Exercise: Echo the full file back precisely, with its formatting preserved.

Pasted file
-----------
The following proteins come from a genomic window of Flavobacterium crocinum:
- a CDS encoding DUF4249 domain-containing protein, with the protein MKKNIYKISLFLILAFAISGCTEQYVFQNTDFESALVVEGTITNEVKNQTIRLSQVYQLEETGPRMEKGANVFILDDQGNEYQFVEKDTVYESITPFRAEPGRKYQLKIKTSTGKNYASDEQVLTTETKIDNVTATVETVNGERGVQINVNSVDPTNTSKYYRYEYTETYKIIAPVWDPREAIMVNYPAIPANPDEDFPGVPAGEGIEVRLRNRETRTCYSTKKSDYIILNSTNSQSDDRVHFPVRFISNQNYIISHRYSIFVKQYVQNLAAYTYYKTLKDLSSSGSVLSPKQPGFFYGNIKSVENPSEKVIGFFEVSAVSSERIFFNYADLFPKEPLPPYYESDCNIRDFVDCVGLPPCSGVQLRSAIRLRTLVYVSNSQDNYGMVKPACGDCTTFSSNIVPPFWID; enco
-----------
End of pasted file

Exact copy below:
The following proteins come from a genomic window of Flavobacterium crocinum:
- a CDS encoding DUF4249 domain-containing protein, with the protein MKKNIYKISLFLILAFAISGCTEQYVFQNTDFESALVVEGTITNEVKNQTIRLSQVYQLEETGPRMEKGANVFILDDQGNEYQFVEKDTVYESITPFRAEPGRKYQLKIKTSTGKNYASDEQVLTTETKIDNVTATVETVNGERGVQINVNSVDPTNTSKYYRYEYTETYKIIAPVWDPREAIMVNYPAIPANPDEDFPGVPAGEGIEVRLRNRETRTCYSTKKSDYIILNSTNSQSDDRVHFPVRFISNQNYIISHRYSIFVKQYVQNLAAYTYYKTLKDLSSSGSVLSPKQPGFFYGNIKSVENPSEKVIGFFEVSAVSSERIFFNYADLFPKEPLPPYYESDCNIRDFVDCVGLPPCSGVQLRSAIRLRTLVYVSNSQDNYGMVKPACGDCTTFSSNIVPPFWID; enco